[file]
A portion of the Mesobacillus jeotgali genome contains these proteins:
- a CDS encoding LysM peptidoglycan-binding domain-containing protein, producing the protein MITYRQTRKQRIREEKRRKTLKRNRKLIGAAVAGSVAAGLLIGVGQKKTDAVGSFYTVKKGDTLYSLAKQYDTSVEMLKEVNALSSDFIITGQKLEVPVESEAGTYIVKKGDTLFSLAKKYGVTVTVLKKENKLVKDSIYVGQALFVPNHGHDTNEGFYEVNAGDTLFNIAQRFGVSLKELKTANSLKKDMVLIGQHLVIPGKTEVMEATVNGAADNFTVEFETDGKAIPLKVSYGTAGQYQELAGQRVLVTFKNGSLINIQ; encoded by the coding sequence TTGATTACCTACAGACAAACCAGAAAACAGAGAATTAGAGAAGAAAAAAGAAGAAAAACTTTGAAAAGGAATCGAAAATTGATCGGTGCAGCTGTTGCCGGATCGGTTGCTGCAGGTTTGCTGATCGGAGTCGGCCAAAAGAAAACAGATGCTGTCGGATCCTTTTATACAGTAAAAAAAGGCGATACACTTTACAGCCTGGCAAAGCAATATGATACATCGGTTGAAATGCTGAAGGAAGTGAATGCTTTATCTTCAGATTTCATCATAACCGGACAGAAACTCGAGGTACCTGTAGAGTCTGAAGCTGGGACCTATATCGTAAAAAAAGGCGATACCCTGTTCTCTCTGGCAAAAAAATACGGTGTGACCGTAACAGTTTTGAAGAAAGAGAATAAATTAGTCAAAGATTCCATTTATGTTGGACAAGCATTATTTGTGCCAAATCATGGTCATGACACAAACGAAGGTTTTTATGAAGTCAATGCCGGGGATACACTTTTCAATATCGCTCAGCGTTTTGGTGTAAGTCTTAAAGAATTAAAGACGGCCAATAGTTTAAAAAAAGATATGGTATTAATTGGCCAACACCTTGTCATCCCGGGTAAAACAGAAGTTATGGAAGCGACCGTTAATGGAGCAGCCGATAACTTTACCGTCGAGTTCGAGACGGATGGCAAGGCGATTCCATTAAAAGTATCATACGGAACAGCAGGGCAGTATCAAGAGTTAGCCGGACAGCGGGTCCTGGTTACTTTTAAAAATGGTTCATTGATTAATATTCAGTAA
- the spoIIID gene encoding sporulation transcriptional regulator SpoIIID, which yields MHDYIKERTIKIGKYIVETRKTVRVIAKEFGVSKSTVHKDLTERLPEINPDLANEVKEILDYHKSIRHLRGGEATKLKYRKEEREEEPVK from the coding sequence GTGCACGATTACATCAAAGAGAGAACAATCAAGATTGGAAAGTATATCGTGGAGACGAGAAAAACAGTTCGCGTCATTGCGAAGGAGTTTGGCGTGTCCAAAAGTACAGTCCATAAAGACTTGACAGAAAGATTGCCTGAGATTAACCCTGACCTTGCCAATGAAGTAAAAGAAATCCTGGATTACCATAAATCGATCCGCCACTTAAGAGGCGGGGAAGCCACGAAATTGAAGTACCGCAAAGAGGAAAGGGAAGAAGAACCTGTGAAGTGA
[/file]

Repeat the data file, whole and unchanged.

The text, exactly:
A portion of the Mesobacillus jeotgali genome contains these proteins:
- a CDS encoding LysM peptidoglycan-binding domain-containing protein, producing the protein MITYRQTRKQRIREEKRRKTLKRNRKLIGAAVAGSVAAGLLIGVGQKKTDAVGSFYTVKKGDTLYSLAKQYDTSVEMLKEVNALSSDFIITGQKLEVPVESEAGTYIVKKGDTLFSLAKKYGVTVTVLKKENKLVKDSIYVGQALFVPNHGHDTNEGFYEVNAGDTLFNIAQRFGVSLKELKTANSLKKDMVLIGQHLVIPGKTEVMEATVNGAADNFTVEFETDGKAIPLKVSYGTAGQYQELAGQRVLVTFKNGSLINIQ; encoded by the coding sequence TTGATTACCTACAGACAAACCAGAAAACAGAGAATTAGAGAAGAAAAAAGAAGAAAAACTTTGAAAAGGAATCGAAAATTGATCGGTGCAGCTGTTGCCGGATCGGTTGCTGCAGGTTTGCTGATCGGAGTCGGCCAAAAGAAAACAGATGCTGTCGGATCCTTTTATACAGTAAAAAAAGGCGATACACTTTACAGCCTGGCAAAGCAATATGATACATCGGTTGAAATGCTGAAGGAAGTGAATGCTTTATCTTCAGATTTCATCATAACCGGACAGAAACTCGAGGTACCTGTAGAGTCTGAAGCTGGGACCTATATCGTAAAAAAAGGCGATACCCTGTTCTCTCTGGCAAAAAAATACGGTGTGACCGTAACAGTTTTGAAGAAAGAGAATAAATTAGTCAAAGATTCCATTTATGTTGGACAAGCATTATTTGTGCCAAATCATGGTCATGACACAAACGAAGGTTTTTATGAAGTCAATGCCGGGGATACACTTTTCAATATCGCTCAGCGTTTTGGTGTAAGTCTTAAAGAATTAAAGACGGCCAATAGTTTAAAAAAAGATATGGTATTAATTGGCCAACACCTTGTCATCCCGGGTAAAACAGAAGTTATGGAAGCGACCGTTAATGGAGCAGCCGATAACTTTACCGTCGAGTTCGAGACGGATGGCAAGGCGATTCCATTAAAAGTATCATACGGAACAGCAGGGCAGTATCAAGAGTTAGCCGGACAGCGGGTCCTGGTTACTTTTAAAAATGGTTCATTGATTAATATTCAGTAA
- the spoIIID gene encoding sporulation transcriptional regulator SpoIIID, which yields MHDYIKERTIKIGKYIVETRKTVRVIAKEFGVSKSTVHKDLTERLPEINPDLANEVKEILDYHKSIRHLRGGEATKLKYRKEEREEEPVK from the coding sequence GTGCACGATTACATCAAAGAGAGAACAATCAAGATTGGAAAGTATATCGTGGAGACGAGAAAAACAGTTCGCGTCATTGCGAAGGAGTTTGGCGTGTCCAAAAGTACAGTCCATAAAGACTTGACAGAAAGATTGCCTGAGATTAACCCTGACCTTGCCAATGAAGTAAAAGAAATCCTGGATTACCATAAATCGATCCGCCACTTAAGAGGCGGGGAAGCCACGAAATTGAAGTACCGCAAAGAGGAAAGGGAAGAAGAACCTGTGAAGTGA